War Bride’s quest

Central and North Burnett Times - - OLDER & WISER - TRACEY JOHN­STONE

JACKIE McLaugh­lin won­ders if there are still women like her who came to Aus­tralia by ship at the end of World War II.

They were the War Brides. About 70,000 of these women left Bri­tain in the 1940s bound for Canada or Amer­ica. Some of them came to Aus­tralia.

“I never kept in con­tact with any of them,” Jackie says sadly. But now, at age 96, and as she pe­ruses the reg­u­lar Vet­eran Af­fairs mag­a­zine, Jackie has started to won­der if there are any of those women left, or their fam­ily mem­bers, who she can chat with about their life jour­neys.

The spritely English­woman lives just west of Queens­land’s Sun­shine Coast. She has buried her hus­band of 64 years and her only child, but still has the com­pany of her sec­ond hus­band, 80-year-old Colin.

The mem­o­ries of her time dur­ing World War II and how she came to live in Aus­tralia are still vivid and heartwrenc­h­ing. Chris­tened Daphne, she ran away from her coun­try home in Sur­rey and trav­elled to Lon­don to sign up for the Air Force at age 17-and-a-half. The war had started two years ear­lier.

She had lis­tened to her brother talk about his “ex­cit­ing” time in the Air Force as the bored young lady re­flected on her fu­ture.

“It was ei­ther go into one of the forces or the land army or be called up for a mu­ni­tions fac­tory, and I wasn’t an in­door girl,” she says. “That’s the sole rea­son I signed up and I am so glad I did.”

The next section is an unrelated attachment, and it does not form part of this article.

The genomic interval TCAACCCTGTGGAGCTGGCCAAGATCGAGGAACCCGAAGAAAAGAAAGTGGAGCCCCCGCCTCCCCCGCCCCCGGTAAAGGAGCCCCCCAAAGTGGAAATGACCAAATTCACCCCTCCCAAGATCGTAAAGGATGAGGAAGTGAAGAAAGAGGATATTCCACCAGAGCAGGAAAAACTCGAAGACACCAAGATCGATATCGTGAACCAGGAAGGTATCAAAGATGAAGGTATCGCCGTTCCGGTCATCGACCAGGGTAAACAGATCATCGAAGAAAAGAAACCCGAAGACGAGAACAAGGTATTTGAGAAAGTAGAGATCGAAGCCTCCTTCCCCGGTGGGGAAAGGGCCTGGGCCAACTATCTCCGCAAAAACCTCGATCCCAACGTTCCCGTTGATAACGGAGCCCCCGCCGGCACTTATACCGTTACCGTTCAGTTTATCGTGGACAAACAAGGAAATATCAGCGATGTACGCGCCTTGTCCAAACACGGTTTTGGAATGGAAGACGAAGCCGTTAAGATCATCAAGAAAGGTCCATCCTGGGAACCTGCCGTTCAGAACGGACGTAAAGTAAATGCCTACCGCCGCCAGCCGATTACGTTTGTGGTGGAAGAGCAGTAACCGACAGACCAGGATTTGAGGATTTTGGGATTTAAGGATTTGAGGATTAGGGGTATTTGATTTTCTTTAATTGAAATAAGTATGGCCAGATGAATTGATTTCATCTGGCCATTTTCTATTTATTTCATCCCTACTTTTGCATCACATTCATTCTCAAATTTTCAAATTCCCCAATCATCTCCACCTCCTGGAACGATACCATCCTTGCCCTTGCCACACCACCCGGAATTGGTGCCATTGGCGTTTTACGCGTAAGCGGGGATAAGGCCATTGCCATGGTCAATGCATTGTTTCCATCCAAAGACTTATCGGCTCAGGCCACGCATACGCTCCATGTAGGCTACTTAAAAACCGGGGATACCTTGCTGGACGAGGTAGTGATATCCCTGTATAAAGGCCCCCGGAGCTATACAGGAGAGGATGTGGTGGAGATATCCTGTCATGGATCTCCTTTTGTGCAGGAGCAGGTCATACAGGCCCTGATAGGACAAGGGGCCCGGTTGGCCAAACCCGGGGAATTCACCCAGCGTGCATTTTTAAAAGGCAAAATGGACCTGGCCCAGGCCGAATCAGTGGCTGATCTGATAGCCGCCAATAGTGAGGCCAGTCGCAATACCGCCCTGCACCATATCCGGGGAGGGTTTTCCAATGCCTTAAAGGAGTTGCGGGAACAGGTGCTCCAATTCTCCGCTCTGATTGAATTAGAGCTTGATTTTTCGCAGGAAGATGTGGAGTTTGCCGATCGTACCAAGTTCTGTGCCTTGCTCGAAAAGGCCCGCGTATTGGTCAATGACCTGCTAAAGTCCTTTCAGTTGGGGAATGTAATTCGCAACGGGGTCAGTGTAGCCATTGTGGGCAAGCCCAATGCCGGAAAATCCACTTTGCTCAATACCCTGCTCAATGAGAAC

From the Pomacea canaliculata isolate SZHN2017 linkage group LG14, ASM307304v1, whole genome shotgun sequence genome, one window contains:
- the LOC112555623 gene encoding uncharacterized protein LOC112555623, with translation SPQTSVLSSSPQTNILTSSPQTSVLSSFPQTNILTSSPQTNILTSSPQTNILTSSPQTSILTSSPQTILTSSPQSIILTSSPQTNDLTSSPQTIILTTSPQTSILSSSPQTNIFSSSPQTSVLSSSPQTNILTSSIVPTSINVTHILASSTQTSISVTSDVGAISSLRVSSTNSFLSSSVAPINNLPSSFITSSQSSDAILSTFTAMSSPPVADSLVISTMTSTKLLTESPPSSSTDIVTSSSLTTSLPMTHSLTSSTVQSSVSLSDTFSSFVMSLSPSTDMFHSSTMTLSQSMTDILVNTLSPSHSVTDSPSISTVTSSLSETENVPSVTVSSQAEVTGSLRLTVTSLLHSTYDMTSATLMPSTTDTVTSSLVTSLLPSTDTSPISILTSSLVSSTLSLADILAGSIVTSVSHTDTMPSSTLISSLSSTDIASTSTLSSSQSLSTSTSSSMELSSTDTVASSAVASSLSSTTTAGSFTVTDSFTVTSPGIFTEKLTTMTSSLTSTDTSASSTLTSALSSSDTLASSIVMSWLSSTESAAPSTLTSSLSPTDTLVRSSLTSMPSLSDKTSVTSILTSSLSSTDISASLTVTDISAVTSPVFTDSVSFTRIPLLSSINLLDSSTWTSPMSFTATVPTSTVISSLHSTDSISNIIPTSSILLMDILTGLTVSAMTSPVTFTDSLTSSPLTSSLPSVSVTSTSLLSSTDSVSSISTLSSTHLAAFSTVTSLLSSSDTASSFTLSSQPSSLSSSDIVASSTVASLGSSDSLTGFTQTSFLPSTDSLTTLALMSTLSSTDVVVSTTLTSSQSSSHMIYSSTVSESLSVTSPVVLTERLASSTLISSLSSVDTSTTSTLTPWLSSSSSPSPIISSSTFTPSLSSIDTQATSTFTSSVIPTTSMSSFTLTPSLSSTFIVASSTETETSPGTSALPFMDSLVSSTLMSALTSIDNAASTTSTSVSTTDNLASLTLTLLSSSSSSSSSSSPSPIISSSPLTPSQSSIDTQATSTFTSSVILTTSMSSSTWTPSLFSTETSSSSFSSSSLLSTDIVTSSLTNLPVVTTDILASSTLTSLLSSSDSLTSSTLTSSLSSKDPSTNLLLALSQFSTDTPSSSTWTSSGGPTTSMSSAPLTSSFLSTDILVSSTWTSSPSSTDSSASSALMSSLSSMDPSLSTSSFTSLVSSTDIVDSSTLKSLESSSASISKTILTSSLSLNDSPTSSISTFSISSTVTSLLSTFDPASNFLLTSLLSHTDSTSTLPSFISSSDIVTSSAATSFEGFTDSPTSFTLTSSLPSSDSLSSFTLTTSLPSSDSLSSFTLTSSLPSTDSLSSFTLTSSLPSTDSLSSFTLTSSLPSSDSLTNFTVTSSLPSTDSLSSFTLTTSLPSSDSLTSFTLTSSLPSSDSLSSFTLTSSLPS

Her mother threw her hands up in hor­ror, but her fa­ther said, ‘you re­ally want to do this, don’t you?’. “I said yes I do,” Jackie says. “He then said ‘this will be the mak­ing of you, my girl’. I didn’t live up to the la­dy­like name of Daphne, at all.”

Af­ter the first week in train­ing camp, her fel­low trainees de­cided they needed to find a less la­dy­like name for the tomboy. “They came up with Jackie, and it stuck.”

Un­for­tu­nately, Jackie said, she spent most of the war work­ing in an of­fice.

It took five months from first set­ting eyes on each other af­ter an “inane” meet­ing out­side the lo­cal pub at Bridling­ton in York­shire in 1944 to walk­ing down the church aisle for Jackie with her first hus­band Doug, an Aus­tralian Air Force nav­i­ga­tor and bomb-aimer. She was 20 and he was 21.

Soon af­ter the war ended Doug re­turned to Aus­tralia while Jackie stayed in Eng­land un­til May 1946.

She then joined 360 English women and chil­dren on board the for­mer hospi­tal ship At­lantis.

Some of the women had been vis­it­ing Eng­land when the war broke out. Oth­ers had mar­ried Aus­tralian per­son­nel. “One or two of them were go­ing for the trip only, and they weren’t go­ing to stay here, even though they were mar­ried to an Aus­tralian,” Jackie re­mem­bers.

The ship first stopped in Fre­man­tle be­fore dock­ing in Melbourne on June 29. From there she trav­elled by train to Syd­ney and on to Bris­bane, where Doug was wait­ing to start their life to­gether in the city.

Be­fore she left Eng­land, Jackie bumped into an old school friend who was to marry an Aus­tralian from Goondi­windi. The fare was be­ing paid for by the Aus­tralian Gov­ern­ment as long as she was mar­ried within three months.

Both were ex­cited they would be liv­ing near each other. “Just imag­ine; in Eng­land

you walk from this place to that,” Jackie says

The two girls looked at a map of Queens­land and got the tape mea­sure out to work out the dis­tance be­tween Bris­bane and Goondi­windi.

“We thought, that’s not that far away; we can have af­ter­noon tea to­gether,” Jackie says with peals of laughter.

Pic­ture: Con­trib­uted

REM­I­NISC­ING: Jackie McLaugh­lin came to Aus­tralia in 1946 as a War Bride. INSET: Jackie signed up for the Air Force at age 17-and-a-half.

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